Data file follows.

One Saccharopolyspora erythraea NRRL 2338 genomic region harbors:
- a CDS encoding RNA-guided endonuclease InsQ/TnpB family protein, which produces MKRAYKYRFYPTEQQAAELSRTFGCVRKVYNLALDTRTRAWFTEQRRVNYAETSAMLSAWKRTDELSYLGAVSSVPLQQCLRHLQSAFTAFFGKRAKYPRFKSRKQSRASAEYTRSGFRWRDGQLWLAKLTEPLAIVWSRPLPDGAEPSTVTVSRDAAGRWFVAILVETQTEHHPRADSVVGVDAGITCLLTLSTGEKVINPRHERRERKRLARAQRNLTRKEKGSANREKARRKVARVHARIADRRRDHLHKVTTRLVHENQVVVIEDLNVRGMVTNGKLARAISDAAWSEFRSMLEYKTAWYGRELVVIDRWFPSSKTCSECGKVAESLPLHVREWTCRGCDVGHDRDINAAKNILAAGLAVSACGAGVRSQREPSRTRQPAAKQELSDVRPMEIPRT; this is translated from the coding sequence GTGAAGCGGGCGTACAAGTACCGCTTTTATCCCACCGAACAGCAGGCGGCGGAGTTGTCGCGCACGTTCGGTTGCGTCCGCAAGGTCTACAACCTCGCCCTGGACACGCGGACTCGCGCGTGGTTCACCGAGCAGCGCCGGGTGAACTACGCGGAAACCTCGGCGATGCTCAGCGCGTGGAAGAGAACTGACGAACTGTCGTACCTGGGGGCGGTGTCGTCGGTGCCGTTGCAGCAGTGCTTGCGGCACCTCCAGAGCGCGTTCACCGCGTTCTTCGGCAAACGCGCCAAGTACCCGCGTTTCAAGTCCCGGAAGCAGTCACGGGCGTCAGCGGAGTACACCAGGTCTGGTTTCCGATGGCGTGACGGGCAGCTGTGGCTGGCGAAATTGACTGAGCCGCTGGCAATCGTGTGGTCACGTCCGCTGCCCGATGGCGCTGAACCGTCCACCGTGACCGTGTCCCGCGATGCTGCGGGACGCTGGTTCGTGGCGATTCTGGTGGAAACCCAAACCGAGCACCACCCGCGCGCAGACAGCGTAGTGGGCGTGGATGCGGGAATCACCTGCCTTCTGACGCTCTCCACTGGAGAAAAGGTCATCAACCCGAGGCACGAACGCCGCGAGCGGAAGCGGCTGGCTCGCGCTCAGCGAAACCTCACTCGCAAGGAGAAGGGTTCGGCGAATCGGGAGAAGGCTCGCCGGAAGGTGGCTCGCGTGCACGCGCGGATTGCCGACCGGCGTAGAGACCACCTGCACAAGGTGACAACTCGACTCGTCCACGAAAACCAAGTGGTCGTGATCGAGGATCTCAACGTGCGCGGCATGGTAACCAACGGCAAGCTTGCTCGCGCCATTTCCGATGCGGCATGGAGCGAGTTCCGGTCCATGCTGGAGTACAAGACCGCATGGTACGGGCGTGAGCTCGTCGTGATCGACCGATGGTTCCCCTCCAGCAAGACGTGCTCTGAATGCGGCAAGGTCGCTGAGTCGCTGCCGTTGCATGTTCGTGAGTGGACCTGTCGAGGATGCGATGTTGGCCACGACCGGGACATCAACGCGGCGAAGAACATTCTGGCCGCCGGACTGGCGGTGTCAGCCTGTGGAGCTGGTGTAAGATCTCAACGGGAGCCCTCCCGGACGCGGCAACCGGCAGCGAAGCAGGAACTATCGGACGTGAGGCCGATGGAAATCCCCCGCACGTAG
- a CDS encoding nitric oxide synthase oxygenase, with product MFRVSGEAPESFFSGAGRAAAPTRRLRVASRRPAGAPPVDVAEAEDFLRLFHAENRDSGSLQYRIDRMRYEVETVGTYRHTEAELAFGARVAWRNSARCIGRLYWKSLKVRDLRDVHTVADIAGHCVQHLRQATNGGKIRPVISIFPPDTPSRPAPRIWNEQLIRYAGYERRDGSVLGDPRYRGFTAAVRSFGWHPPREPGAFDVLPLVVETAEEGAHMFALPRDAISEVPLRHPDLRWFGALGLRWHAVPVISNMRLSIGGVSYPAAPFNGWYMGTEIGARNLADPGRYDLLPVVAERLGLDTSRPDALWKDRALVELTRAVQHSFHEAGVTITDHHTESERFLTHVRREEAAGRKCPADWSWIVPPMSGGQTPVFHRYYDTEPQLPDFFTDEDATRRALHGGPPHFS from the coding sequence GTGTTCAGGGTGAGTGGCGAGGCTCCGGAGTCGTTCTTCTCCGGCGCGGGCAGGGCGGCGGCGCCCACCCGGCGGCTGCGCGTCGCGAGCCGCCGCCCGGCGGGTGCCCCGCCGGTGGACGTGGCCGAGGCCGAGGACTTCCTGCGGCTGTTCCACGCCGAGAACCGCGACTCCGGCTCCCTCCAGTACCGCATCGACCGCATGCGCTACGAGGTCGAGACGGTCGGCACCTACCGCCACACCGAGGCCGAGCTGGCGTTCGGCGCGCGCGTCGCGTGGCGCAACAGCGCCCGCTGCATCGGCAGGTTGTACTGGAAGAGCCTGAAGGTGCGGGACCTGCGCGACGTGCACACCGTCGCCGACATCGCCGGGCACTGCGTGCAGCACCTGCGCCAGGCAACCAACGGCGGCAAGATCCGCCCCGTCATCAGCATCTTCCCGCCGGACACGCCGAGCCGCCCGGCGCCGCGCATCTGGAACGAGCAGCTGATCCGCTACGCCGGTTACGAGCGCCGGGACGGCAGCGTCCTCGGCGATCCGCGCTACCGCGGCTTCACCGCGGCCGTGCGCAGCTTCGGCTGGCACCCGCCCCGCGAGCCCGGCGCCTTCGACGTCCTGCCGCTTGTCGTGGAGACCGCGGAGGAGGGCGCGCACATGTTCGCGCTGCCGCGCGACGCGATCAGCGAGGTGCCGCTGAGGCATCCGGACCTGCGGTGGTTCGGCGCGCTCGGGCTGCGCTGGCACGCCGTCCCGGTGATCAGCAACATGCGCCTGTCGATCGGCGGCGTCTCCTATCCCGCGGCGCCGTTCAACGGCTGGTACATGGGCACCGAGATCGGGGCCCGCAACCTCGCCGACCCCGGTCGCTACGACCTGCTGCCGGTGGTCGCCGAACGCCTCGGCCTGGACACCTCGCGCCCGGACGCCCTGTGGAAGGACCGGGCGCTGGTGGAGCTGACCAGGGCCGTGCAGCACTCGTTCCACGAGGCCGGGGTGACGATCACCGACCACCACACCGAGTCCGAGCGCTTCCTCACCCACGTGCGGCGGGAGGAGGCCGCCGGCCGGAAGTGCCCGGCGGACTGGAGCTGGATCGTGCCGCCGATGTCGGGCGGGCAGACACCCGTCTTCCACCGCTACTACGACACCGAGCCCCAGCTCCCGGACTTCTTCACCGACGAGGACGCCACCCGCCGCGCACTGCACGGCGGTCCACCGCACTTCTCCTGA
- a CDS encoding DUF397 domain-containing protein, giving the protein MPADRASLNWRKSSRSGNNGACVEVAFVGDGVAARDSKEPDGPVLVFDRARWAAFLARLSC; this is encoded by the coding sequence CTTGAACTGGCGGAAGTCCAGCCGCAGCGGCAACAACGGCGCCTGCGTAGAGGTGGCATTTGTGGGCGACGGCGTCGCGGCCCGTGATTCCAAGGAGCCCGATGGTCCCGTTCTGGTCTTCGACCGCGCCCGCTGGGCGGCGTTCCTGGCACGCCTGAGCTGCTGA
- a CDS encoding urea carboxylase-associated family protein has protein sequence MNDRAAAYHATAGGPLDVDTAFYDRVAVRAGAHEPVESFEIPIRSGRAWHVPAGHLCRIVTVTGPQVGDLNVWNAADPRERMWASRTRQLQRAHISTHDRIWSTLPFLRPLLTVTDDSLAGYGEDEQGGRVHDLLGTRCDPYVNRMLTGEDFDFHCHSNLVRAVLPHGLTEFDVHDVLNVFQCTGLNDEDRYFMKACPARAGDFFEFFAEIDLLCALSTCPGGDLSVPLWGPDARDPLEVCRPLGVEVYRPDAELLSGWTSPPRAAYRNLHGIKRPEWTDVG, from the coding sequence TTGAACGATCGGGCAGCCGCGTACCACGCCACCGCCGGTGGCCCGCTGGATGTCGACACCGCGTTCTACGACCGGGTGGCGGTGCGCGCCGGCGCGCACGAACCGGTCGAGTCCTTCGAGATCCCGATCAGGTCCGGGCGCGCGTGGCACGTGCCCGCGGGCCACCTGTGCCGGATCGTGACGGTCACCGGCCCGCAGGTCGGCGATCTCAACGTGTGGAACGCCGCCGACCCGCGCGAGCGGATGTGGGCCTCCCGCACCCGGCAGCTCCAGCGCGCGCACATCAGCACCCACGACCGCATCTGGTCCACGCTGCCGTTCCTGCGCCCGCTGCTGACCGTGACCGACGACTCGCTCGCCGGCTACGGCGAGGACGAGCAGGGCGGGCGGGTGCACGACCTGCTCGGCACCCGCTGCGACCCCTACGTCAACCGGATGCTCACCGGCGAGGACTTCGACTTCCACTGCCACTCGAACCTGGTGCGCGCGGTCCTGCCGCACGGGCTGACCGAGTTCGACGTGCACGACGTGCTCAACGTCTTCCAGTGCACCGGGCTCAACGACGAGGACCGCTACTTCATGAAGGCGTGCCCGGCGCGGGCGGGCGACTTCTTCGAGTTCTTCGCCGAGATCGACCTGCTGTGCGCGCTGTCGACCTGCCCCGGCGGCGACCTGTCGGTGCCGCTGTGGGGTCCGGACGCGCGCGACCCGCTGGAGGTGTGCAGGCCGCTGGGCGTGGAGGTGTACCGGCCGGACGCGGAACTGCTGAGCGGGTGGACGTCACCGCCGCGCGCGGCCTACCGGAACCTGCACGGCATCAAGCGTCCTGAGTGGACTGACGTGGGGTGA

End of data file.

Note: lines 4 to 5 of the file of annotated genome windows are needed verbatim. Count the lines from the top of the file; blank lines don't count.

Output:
- a CDS encoding DUF397 domain-containing protein, giving the protein MPADRASLNWRKSSRSGNNGACVEVAFVGDGVAARDSKEPDGPVLVFDRARWAAFLARLSC; this is encoded by the coding sequence CTTGAACTGGCGGAAGTCCAGCCGCAGCGGCAACAACGGCGCCTGCGTAGAGGTGGCATTTGTGGGCGACGGCGTCGCGGCCCGTGATTCCAAGGAGCCCGATGGTCCCGTTCTGGTCTTCGACCGCGCCCGCTGGGCGGCGTTCCTGGCACGCCTGAGCTGCTGA
- a CDS encoding urea carboxylase-associated family protein has protein sequence MNDRAAAYHATAGGPLDVDTAFYDRVAVRAGAHEPVESFEIPIRSGRAWHVPAGHLCRIVTVTGPQVGDLNVWNAADPRERMWASRTRQLQRAHISTHDRIWSTLPFLRPLLTVTDDSLAGYGEDEQGGRVHDLLGTRCDPYVNRMLTGEDFDFHCHSNLVRAVLPHGLTEFDVHDVLNVFQCTGLNDEDRYFMKACPARAGDFFEFFAEIDLLCALSTCPGGDLSVPLWGPDARDPLEVCRPLGVEVYRPDAELLSGWTSPPRAAYRNLHGIKRPEWTDVG, from the coding sequence TTGAACGATCGGGCAGCCGCGTACCACGCCACCGCCGGTGGCCCGCTGGATGTCGACACCGCGTTCTACGACCGGGTGGCGGTGCGCGCCGGCGCGCACGAACCGGTCGAGTCCTTCGAGATCCCGATCAGGTCCGGGCGCGCGTGGCACGTGCCCGCGGGCCACCTGTGCCGGATCGTGACGGTCACCGGCCCGCAGGTCGGCGATCTCAACGTGTGGAACGCCGCCGACCCGCGCGAGCGGATGTGGGCCTCCCGCACCCGGCAGCTCCAGCGCGCGCACATCAGCACCCACGACCGCATCTGGTCCACGCTGCCGTTCCTGCGCCCGCTGCTGACCGTGACCGACGACTCGCTCGCCGGCTACGGCGAGGACGAGCAGGGCGGGCGGGTGCACGACCTGCTCGGCACCCGCTGCGACCCCTACGTCAACCGGATGCTCACCGGCGAGGACTTCGACTTCCACTGCCACTCGAACCTGGTGCGCGCGGTCCTGCCGCACGGGCTGACCGAGTTCGACGTGCACGACGTGCTCAACGTCTTCCAGTGCACCGGGCTCAACGACGAGGACCGCTACTTCATGAAGGCGTGCCCGGCGCGGGCGGGCGACTTCTTCGAGTTCTTCGCCGAGATCGACCTGCTGTGCGCGCTGTCGACCTGCCCCGGCGGCGACCTGTCGGTGCCGCTGTGGGGTCCGGACGCGCGCGACCCGCTGGAGGTGTGCAGGCCGCTGGGCGTGGAGGTGTACCGGCCGGACGCGGAACTGCTGAGCGGGTGGACGTCACCGCCGCGCGCGGCCTACCGGAACCTGCACGGCATCAAGCGTCCTGAGTGGACTGACGTGGGGTGA